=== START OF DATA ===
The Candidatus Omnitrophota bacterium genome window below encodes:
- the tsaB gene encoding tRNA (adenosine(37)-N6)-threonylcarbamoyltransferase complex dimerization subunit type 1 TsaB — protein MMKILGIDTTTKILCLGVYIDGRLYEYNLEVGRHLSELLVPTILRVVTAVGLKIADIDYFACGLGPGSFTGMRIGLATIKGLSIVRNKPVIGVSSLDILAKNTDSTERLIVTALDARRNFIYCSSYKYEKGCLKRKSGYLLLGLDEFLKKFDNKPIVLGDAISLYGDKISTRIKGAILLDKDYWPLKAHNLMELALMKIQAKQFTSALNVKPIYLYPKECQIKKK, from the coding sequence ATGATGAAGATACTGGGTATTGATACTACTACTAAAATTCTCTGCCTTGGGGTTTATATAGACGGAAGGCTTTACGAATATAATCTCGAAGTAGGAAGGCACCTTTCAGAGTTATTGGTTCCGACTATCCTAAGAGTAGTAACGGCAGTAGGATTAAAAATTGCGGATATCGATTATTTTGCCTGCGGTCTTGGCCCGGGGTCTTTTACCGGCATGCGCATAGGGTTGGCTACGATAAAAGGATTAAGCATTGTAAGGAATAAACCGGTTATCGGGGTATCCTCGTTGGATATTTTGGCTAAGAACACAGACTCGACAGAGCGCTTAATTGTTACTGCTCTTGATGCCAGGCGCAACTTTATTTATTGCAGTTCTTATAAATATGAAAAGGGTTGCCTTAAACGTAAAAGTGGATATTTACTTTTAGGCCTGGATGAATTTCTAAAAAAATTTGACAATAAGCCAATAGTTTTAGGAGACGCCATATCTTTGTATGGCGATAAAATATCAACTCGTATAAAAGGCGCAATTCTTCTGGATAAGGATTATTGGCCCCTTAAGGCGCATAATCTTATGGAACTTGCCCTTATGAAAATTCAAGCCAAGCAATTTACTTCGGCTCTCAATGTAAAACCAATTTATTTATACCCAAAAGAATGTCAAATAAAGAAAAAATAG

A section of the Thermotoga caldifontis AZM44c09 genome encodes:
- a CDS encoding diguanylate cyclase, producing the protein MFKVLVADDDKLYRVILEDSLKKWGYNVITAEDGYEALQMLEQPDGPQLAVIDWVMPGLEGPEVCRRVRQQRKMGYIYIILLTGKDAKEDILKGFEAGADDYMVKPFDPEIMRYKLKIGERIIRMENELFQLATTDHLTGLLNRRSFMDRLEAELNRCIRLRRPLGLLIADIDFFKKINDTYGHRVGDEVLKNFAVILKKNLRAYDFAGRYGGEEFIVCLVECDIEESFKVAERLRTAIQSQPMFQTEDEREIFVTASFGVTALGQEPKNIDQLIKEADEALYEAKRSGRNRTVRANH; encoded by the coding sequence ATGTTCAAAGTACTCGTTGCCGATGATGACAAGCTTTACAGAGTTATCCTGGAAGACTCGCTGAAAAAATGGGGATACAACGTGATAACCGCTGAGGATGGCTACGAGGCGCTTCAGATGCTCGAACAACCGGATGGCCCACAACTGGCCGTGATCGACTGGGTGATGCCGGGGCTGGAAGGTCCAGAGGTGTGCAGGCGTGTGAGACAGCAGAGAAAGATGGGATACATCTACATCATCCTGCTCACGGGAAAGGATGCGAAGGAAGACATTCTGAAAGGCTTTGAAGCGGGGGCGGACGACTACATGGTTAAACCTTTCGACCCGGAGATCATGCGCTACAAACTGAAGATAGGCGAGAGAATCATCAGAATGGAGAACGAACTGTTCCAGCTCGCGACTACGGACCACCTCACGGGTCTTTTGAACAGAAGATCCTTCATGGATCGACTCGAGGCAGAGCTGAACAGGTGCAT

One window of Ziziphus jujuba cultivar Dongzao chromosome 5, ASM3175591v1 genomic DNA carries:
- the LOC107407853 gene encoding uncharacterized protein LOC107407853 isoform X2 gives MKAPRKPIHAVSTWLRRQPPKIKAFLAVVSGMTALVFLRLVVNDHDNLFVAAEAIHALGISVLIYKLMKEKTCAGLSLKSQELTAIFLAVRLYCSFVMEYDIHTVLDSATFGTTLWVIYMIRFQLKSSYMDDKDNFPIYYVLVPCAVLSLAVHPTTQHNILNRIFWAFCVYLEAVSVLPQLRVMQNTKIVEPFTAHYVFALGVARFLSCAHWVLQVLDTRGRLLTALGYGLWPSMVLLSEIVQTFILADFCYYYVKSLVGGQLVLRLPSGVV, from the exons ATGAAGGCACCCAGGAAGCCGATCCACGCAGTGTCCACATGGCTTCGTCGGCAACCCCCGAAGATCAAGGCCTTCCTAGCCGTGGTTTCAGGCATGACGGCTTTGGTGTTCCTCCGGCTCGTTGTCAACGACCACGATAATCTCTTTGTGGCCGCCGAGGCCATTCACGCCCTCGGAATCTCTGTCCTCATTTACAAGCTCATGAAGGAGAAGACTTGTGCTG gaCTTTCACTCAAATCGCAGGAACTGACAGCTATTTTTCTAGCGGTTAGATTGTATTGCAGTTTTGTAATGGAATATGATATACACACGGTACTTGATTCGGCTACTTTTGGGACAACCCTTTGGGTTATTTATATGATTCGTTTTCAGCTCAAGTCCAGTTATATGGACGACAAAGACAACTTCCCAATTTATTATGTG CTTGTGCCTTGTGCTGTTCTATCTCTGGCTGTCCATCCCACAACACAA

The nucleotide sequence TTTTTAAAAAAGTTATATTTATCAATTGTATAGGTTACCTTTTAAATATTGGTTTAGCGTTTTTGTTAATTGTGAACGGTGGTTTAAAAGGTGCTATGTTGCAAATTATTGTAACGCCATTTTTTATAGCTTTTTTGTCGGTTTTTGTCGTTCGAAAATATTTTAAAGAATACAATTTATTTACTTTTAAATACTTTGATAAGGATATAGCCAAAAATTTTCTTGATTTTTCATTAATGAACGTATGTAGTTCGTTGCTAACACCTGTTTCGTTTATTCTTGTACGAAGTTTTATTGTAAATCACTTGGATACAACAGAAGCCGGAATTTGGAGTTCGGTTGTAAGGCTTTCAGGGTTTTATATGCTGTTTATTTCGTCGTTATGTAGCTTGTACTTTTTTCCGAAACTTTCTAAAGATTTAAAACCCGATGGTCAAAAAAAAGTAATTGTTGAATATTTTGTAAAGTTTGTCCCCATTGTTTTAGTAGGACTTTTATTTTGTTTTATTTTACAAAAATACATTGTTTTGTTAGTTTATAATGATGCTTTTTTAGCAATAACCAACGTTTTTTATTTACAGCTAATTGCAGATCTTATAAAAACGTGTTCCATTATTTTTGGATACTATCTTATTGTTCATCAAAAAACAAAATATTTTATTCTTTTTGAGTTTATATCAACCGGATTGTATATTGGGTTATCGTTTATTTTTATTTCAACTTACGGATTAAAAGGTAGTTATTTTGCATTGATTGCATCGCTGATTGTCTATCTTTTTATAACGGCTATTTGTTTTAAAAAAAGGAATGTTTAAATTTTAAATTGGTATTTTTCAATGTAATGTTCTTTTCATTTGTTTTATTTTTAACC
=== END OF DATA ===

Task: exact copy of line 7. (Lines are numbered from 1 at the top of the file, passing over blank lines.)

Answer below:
The nucleotide sequence TTTTTAAAAAAGTTATATTTATCAATTGTATAGGTTACCTTTTAAATATTGGTTTAGCGTTTTTGTTAATTGTGAACGGTGGTTTAAAAGGTGCTATGTTGCAAATTATTGTAACGCCATTTTTTATAGCTTTTTTGTCGGTTTTTGTCGTTCGAAAATATTTTAAAGAATACAATTTATTTACTTTTAAATACTTTGATAAGGATATAGCCAAAAATTTTCTTGATTTTTCATTAATGAACGTATGTAGTTCGTTGCTAACACCTGTTTCGTTTATTCTTGTACGAAGTTTTATTGTAAATCACTTGGATACAACAGAAGCCGGAATTTGGAGTTCGGTTGTAAGGCTTTCAGGGTTTTATATGCTGTTTATTTCGTCGTTATGTAGCTTGTACTTTTTTCCGAAACTTTCTAAAGATTTAAAACCCGATGGTCAAAAAAAAGTAATTGTTGAATATTTTGTAAAGTTTGTCCCCATTGTTTTAGTAGGACTTTTATTTTGTTTTATTTTACAAAAATACATTGTTTTGTTAGTTTATAATGATGCTTTTTTAGCAATAACCAACGTTTTTTATTTACAGCTAATTGCAGATCTTATAAAAACGTGTTCCATTATTTTTGGATACTATCTTATTGTTCATCAAAAAACAAAATATTTTATTCTTTTTGAGTTTATATCAACCGGATTGTATATTGGGTTATCGTTTATTTTTATTTCAACTTACGGATTAAAAGGTAGTTATTTTGCATTGATTGCATCGCTGATTGTCTATCTTTTTATAACGGCTATTTGTTTTAAAAAAAGGAATGTTTAAATTTTAAATTGGTATTTTTCAATGTAATGTTCTTTTCATTTGTTTTATTTTTAACC